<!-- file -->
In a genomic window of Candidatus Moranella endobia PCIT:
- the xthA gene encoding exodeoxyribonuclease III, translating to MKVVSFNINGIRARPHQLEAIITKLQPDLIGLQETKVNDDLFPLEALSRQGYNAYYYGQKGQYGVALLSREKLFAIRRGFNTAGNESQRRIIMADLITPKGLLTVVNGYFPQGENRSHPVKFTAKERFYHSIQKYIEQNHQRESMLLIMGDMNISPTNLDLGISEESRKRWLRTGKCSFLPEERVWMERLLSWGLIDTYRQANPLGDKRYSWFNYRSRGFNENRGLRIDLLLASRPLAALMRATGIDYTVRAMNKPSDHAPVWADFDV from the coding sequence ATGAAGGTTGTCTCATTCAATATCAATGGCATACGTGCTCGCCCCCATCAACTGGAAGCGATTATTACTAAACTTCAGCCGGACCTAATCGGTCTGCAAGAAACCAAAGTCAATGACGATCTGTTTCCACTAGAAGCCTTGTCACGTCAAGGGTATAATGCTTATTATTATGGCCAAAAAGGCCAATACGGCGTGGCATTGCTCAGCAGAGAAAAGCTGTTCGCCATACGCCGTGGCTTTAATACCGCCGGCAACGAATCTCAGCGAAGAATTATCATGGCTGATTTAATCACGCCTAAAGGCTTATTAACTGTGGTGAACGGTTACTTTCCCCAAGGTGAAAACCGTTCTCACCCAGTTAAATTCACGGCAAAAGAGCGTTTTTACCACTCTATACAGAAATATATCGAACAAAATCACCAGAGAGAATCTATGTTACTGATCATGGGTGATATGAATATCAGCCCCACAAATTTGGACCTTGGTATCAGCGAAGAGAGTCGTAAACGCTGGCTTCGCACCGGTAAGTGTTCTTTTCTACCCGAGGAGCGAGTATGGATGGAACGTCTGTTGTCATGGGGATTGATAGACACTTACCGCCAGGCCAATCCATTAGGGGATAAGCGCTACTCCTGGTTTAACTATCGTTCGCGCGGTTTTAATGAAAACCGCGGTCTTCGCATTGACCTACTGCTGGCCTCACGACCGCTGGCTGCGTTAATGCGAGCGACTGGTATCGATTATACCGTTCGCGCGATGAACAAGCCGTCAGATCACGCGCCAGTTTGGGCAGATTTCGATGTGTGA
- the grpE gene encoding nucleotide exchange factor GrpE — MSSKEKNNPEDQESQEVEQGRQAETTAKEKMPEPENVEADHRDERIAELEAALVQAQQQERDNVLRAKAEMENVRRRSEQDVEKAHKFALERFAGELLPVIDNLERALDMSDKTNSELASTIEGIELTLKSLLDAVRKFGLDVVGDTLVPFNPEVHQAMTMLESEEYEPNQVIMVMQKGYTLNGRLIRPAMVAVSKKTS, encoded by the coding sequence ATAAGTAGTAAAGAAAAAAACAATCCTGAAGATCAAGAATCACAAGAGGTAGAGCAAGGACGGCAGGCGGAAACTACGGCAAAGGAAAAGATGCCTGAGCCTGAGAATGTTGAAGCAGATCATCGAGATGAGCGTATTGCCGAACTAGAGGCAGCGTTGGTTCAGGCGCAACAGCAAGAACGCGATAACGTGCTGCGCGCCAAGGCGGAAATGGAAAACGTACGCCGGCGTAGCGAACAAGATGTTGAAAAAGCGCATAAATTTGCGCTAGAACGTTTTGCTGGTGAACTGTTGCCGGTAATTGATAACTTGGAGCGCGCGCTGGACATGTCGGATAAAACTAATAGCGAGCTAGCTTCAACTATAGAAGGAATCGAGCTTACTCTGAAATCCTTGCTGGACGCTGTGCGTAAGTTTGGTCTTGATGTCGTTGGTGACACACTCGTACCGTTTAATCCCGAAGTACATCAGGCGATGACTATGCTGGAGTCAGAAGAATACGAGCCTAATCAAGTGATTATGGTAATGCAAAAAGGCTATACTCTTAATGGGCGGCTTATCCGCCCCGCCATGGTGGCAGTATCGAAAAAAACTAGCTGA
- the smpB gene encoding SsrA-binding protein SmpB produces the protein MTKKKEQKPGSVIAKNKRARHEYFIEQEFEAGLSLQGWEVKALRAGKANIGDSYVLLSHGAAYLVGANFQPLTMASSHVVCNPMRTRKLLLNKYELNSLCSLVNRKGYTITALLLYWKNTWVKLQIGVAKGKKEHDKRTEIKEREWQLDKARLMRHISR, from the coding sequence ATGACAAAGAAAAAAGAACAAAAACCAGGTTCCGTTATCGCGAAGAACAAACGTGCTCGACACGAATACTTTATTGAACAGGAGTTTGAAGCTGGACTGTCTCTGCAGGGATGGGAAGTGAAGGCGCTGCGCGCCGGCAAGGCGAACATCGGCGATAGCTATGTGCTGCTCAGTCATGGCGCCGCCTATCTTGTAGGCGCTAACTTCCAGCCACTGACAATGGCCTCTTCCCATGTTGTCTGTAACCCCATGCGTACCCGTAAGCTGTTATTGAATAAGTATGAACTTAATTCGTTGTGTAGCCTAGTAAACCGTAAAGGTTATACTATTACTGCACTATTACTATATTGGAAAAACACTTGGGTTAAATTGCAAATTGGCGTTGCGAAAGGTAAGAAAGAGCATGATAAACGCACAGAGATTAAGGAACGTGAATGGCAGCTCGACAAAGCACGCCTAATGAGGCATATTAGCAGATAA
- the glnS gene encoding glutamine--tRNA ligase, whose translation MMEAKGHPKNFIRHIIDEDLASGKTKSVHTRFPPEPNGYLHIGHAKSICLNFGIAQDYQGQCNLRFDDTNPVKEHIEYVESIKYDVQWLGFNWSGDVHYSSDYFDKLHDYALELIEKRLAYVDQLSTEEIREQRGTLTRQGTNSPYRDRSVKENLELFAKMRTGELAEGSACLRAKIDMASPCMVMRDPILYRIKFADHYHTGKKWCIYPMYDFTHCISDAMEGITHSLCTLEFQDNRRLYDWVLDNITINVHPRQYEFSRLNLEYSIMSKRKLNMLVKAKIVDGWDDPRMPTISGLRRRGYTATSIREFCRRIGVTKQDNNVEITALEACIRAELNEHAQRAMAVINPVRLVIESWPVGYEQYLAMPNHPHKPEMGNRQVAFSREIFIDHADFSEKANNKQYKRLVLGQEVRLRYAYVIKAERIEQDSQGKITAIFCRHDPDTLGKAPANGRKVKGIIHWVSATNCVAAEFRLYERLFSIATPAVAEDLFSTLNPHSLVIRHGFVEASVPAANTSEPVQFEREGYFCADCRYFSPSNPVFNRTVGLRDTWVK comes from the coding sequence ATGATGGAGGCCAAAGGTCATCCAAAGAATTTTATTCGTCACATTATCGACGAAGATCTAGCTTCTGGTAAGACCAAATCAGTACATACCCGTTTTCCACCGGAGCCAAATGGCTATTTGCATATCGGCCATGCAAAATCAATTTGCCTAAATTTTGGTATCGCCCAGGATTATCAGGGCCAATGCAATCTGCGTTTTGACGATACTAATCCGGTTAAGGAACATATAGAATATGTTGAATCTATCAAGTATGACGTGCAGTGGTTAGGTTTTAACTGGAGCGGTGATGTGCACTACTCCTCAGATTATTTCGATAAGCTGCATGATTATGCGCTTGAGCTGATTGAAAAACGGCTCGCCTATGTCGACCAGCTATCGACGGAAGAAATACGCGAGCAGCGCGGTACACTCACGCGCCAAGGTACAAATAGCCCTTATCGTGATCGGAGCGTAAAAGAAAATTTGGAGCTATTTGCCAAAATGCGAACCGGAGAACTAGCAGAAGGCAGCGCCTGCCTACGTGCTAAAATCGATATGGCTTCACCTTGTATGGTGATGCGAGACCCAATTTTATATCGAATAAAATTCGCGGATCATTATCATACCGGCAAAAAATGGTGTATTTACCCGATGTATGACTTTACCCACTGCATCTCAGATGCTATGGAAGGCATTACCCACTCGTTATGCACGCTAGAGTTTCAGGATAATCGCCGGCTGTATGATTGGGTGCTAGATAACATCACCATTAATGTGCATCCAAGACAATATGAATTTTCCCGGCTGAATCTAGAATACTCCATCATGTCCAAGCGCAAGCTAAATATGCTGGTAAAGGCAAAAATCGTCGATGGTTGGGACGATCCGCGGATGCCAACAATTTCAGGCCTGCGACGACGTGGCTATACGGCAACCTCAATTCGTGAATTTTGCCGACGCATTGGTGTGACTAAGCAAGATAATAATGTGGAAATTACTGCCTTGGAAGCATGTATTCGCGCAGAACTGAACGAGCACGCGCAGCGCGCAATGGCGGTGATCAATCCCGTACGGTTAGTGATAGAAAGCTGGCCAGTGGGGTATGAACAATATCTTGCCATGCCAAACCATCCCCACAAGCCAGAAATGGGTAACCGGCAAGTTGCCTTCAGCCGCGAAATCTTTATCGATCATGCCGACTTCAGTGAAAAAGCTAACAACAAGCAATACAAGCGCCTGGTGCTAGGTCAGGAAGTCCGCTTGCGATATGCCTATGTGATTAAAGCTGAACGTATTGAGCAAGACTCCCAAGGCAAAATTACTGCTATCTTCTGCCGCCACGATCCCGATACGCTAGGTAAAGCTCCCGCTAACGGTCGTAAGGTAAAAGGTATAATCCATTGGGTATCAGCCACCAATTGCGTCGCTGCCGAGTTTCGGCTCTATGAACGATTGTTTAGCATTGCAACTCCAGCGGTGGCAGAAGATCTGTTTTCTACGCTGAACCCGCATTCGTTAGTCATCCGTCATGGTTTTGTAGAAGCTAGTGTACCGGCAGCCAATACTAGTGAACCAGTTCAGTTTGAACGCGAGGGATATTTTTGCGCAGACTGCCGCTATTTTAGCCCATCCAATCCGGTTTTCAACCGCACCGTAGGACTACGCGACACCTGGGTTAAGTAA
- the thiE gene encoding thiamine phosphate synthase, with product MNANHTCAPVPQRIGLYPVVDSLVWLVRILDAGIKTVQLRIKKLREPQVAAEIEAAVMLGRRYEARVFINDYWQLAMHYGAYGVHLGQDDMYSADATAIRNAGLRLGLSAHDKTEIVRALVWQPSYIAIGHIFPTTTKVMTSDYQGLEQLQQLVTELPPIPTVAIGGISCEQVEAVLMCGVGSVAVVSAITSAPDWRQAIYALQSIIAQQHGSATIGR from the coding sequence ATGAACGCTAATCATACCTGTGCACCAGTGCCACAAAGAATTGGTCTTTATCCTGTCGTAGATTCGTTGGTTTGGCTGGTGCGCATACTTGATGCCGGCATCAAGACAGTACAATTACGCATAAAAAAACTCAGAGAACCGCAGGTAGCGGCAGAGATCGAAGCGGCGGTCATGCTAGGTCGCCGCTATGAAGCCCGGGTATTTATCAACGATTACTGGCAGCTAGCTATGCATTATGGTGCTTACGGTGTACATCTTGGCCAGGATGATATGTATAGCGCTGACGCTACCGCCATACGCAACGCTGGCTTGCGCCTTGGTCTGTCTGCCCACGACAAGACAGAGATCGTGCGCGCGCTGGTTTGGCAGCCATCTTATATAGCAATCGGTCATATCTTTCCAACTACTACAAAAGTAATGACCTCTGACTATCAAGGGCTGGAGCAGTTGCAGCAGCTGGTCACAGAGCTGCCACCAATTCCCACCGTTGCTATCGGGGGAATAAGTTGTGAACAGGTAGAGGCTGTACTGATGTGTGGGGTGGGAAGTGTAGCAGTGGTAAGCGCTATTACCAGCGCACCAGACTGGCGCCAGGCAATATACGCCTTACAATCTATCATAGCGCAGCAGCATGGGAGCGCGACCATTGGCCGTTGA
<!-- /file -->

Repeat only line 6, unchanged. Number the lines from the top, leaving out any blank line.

- the thiE gene encoding thiamine phosphate synthase, with product MNANHTCAPVPQRIGLYPVVDSLVWLVRILDAGIKTVQLRIKKLREPQVAAEIEAAVMLGRRYEARVFINDYWQLAMHYGAYGVHLGQDDMYSADATAIRNAGLRLGLSAHDKTEIVRALVWQPSYIAIGHIFPTTTKVMTSDYQGLEQLQQLVTELPPIPTVAIGGISCEQVEAVLMCGVGSVAVVSAITSAPDWRQAIYALQSIIAQQHGSATIGR from the coding sequence ATGAACGCTAATCATACCTGTGCACCAGTGCCACAAAGAATTGGTCTTTATCCTGTCGTAGATTCGTTGGTTTGGCTGGTGCGCATACTTGATGCCGGCATCAAGACAGTACAATTACGCATAAAAAAACTCAGAGAACCGCAGGTAGCGGCAGAGATCGAAGCGGCGGTCATGCTAGGTCGCCGCTATGAAGCCCGGGTATTTATCAACGATTACTGGCAGCTAGCTATGCATTATGGTGCTTACGGTGTACATCTTGGCCAGGATGATATGTATAGCGCTGACGCTACCGCCATACGCAACGCTGGCTTGCGCCTTGGTCTGTCTGCCCACGACAAGACAGAGATCGTGCGCGCGCTGGTTTGGCAGCCATCTTATATAGCAATCGGTCATATCTTTCCAACTACTACAAAAGTAATGACCTCTGACTATCAAGGGCTGGAGCAGTTGCAGCAGCTGGTCACAGAGCTGCCACCAATTCCCACCGTTGCTATCGGGGGAATAAGTTGTGAACAGGTAGAGGCTGTACTGATGTGTGGGGTGGGAAGTGTAGCAGTGGTAAGCGCTATTACCAGCGCACCAGACTGGCGCCAGGCAATATACGCCTTACAATCTATCATAGCGCAGCAGCATGGGAGCGCGACCATTGGCCGTTGA